- Broad titles that encompass any one or all of the other roles or titles tasked with protecting computers, networks, software, data or information systems against viruses, worms, spyware, malware, intrusion detection, unauthorized access, denial-of-service attacks, and an ever increasing list of attacks by hackers acting as individuals or as part of organized crime or foreign governments.
Student programs are also available to people interested in beginning a career in cybersecurity. Meanwhile, a flexible and effective option for information security professionals of all experience levels to keep studying is online security training, including webcasts. A wide range of certified courses are also available.
In the United Kingdom, a nationwide set of cyber security forums, known as the U.K Cyber Security Forum, were established supported by the Government's cyber security strategy in order to encourage start-ups and innovation and to address the skills gap identified by the U.K Government.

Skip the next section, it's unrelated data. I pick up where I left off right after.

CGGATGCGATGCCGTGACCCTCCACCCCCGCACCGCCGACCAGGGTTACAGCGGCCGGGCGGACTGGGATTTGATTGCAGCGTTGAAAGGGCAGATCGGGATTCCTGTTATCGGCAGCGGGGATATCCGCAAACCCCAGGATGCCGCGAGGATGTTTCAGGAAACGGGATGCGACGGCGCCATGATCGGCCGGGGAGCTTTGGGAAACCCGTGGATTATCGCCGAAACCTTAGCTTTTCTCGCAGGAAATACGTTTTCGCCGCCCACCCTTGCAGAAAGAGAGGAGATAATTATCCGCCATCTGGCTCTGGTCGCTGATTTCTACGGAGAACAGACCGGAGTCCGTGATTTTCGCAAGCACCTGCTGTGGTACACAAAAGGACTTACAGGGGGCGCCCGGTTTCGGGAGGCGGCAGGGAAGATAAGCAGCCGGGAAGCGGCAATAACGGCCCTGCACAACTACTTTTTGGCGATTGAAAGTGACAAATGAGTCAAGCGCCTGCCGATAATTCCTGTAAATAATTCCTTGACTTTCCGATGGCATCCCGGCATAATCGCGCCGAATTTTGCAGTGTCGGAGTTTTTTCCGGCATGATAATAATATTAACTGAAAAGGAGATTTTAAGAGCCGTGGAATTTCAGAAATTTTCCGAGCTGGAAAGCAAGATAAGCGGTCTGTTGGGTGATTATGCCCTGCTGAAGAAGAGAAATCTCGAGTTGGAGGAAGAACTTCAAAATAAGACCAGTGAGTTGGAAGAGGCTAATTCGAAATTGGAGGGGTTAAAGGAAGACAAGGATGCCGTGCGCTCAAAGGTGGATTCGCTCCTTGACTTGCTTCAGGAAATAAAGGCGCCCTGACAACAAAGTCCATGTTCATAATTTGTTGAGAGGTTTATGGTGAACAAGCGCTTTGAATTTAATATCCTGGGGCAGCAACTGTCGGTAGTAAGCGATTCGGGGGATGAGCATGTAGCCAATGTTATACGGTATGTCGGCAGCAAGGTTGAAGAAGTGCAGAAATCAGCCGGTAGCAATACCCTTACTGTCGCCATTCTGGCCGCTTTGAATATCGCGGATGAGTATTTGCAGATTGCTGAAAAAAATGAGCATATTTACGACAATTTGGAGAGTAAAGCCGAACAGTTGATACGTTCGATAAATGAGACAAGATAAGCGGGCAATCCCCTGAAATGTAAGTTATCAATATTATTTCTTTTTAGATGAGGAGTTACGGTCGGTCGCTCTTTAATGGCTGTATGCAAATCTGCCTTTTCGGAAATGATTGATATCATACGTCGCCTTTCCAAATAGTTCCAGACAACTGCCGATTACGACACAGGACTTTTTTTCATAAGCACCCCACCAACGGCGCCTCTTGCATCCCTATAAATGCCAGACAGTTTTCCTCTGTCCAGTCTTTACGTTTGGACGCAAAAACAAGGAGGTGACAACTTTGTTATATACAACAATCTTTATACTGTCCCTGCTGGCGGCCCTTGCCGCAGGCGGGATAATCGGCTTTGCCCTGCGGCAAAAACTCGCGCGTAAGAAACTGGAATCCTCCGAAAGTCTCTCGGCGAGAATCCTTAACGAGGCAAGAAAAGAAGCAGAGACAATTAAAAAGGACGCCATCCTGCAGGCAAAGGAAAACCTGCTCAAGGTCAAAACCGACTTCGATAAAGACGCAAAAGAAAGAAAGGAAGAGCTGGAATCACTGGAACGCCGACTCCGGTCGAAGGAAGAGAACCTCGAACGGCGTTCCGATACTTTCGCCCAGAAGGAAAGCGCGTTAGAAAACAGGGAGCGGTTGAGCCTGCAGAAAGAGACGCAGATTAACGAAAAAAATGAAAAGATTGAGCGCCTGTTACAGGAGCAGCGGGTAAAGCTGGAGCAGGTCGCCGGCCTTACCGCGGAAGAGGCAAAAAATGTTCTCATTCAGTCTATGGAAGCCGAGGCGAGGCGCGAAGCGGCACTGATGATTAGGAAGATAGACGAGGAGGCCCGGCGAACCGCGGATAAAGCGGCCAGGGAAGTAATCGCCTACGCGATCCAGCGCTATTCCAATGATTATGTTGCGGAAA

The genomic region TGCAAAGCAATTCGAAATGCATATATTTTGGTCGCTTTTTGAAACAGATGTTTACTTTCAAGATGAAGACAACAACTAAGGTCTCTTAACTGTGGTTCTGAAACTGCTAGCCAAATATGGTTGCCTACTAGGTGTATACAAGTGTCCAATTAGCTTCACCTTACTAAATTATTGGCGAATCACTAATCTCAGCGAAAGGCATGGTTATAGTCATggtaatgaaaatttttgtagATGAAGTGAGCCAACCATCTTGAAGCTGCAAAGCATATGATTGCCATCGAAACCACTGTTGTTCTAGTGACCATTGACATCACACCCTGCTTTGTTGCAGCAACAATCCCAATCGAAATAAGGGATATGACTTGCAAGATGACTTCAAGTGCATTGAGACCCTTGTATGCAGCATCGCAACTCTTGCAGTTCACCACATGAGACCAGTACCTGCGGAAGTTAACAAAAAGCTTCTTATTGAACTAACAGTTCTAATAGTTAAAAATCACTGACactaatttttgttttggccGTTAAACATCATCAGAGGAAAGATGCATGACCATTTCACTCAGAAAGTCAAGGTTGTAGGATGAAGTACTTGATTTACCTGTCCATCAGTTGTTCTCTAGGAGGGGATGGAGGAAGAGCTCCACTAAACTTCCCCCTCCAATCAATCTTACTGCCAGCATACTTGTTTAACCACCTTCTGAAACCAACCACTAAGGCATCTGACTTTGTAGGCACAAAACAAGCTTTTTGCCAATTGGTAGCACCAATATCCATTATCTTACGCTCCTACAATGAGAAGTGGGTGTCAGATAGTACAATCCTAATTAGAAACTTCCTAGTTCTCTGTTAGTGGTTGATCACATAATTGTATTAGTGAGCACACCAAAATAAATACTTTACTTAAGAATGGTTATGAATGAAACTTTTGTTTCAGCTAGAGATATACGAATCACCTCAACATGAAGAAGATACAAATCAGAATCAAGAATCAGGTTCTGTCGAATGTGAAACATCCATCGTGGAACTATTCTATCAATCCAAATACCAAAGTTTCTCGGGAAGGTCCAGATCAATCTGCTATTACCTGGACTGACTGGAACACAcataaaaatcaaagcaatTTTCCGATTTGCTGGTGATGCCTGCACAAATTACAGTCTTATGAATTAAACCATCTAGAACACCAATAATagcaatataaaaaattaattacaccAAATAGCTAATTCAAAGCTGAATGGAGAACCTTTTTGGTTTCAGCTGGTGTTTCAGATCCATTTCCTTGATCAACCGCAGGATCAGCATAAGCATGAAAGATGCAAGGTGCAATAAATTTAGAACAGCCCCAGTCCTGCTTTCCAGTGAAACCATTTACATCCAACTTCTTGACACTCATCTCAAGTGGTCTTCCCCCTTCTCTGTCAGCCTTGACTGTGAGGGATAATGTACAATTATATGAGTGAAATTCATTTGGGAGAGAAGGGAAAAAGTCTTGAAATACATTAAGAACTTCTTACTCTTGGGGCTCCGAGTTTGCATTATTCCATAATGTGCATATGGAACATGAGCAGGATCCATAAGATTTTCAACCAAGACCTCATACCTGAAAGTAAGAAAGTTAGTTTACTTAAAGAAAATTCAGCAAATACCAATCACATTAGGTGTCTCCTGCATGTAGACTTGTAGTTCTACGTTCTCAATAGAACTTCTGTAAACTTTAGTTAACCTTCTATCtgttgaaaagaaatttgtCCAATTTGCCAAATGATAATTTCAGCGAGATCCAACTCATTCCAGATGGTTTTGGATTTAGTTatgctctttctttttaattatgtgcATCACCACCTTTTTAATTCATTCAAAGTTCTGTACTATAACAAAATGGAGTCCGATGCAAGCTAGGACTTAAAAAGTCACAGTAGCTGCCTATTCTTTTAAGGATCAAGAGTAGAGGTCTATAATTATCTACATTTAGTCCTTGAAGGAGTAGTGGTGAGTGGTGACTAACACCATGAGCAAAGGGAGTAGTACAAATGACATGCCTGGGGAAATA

The following terms used with regards to engineering secure systems are explained below.
- Access authorization restricts access to a computer to the group of users through the use of authentication systems. These systems can protect either the whole computer – such as through an interactive login screen – or individual services, such as an FTP server. There are many methods for identifying and authenticating users, such as passwords, identification cards, and, more recently, smart cards and biometric systems.
- Anti-virus software consists of computer programs that attempt to identify, thwart and eliminate computer viruses and other malicious software (malware).